Skip to main content
  1. Tech
  2. Gadgets & Tech
  3. Tech Gear

Real Data Encryption Software is More Important than Ever

See also

The NSA story keeps breaking, with the latest revelation that the NSA paid RSA, a subsidiary of EMC, with a deep history in computer and internet security to implement and sell faulty encryption technology to its own clients. The December 2013 Reuters story has sent companies here and abroad scrambling to distance themselves from RSA and has seriously undermined consumer confidence in U.S.-based data encryption software providers at-large.

In September 2013, The New York Times released a statement from the NSA which confirmed that the agency was working to, “break widely used Internet encryption technologies.” That admission wasn’t the kicker, but rather that the agency had resorted to buying the complicity of a company dedicated to protecting customer data security. Moreover, the story of RSA’s involvement has a bright patina of irony to it in that in the 1990s the company successfully prevented NSA from embedding a sophisticated “spying chip” in all computing hardware.

The software used, Bsafe, was a landmark in data encryption, in that it was the first to successfully implement two-key encryption. In a secret deal with the NSA, RSA was paid $10 million to inculcate an algorithm - called Dual Eliptic Curve - that generates flawed, random numbers in its Bsafe technology, and, get this, call it the “preferred” option. This gave NSA a backdoor into the company’s tokens.

The Cost of Giving It UP

The company denies direct complicity, alleging that they were “duped”, and advised its customers to stop using the corrupt algorithm (after the story leaked), but the damage is, as they say, done. The RSA sponsored cyber security-conference to be held in San Francisco this February continues to lose keynote speakers. Boeing lost a multi-billion dollar contract with Brazil, as a result of the NSA’s spying. And across the cyber-sphere, analysts predict a tsunami backlash from European businesses with customers that expect their data to adhere to the EU’s considerably greater regard for individual privacy.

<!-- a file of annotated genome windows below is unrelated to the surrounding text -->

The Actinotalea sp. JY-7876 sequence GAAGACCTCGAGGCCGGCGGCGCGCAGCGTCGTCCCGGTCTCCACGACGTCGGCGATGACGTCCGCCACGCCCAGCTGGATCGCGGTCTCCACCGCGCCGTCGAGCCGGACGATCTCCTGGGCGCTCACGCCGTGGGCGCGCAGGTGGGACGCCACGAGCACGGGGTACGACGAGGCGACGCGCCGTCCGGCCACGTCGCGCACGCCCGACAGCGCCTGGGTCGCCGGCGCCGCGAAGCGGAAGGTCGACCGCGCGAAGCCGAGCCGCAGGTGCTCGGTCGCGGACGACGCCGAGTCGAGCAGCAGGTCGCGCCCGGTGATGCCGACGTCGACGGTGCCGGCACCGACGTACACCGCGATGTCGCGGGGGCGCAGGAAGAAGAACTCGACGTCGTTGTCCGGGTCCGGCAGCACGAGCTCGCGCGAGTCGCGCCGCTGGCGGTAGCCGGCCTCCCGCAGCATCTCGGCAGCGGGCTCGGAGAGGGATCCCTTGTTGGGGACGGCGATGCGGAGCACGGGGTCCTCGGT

A Firefox executive recently encouraged security researchers to regularly audit Firefox’s source code, which is open source, in the hopes that the global community will help catch and arrest attempts to insert surveillance code into its browser. If this sounds paranoid, it’s worth noting that a small email company named Lavabit recently revealed that the U.S. government had requested information on its customers and then silenced them with a gag order.

Blocking the Backdoor

Most data encryption providers work with the National Institute of Science and Technology (NIST), an agency which provides industry-leading guidance on data encryption security, to ensure their cryptographic engines are safe to the highest industry standards (i.e., FIPS validated), but recent revelations are putting a spotlight on the nature of the relationship between NIST and data encryption providers, in no small part because another revelation from former NSA contractor, Edward Snowden, suggest that random number generators used in a 2006 NIST standard — contains a back door for the N.S.A.

Winmagic (a private Canadian company), looked into the implicated NIST standard (Dual EC DRBG) and determined it had not, which was a welcome relief to the company and its customers. That notwithstanding, speculation about the NSA’s ability to hack into the data encryption industry’s toughest fortresses, such as 256-bit AES encryption, run rampant. Fortunately, the degree of layered encryption this provides would require the kind of effort that could take years to complete. And now that data encryption companies are on to the NSA’s latest backdoor trick, they are focusing their efforts on staying one step ahead of the curve.



Don't Miss

  • Massive
    Ubisoft Massive exclusive: 'The Division', PS4 & Xbox One, Activision to Ubisoft & more
    Games Exclusive
  • iPhone
    Get your wallet ready: The next iPhone could cost $100 more than your last one
    Tech Buzz
  • Civ
    Need to catch up on 'Sid Meier's Civilization'? Here is everything you need to know
    Games Feature
  • Google Glass
    See how Google Glass is letting sick kids go to the zoo without leaving the hospital
    Tech News
  • Upcoming
    These are 2014's biggest PS4, Xbox One and Wii U games
    Games Feature
  • Google
    Google has filed for a patent to develop contact lenses capable of taking photos

User login

Log in
Sign in with your email and password. Or reset your password.
Write for us
Interested in becoming an Examiner and sharing your experience and passion? We're always looking for quality writers. Find out more about and apply today!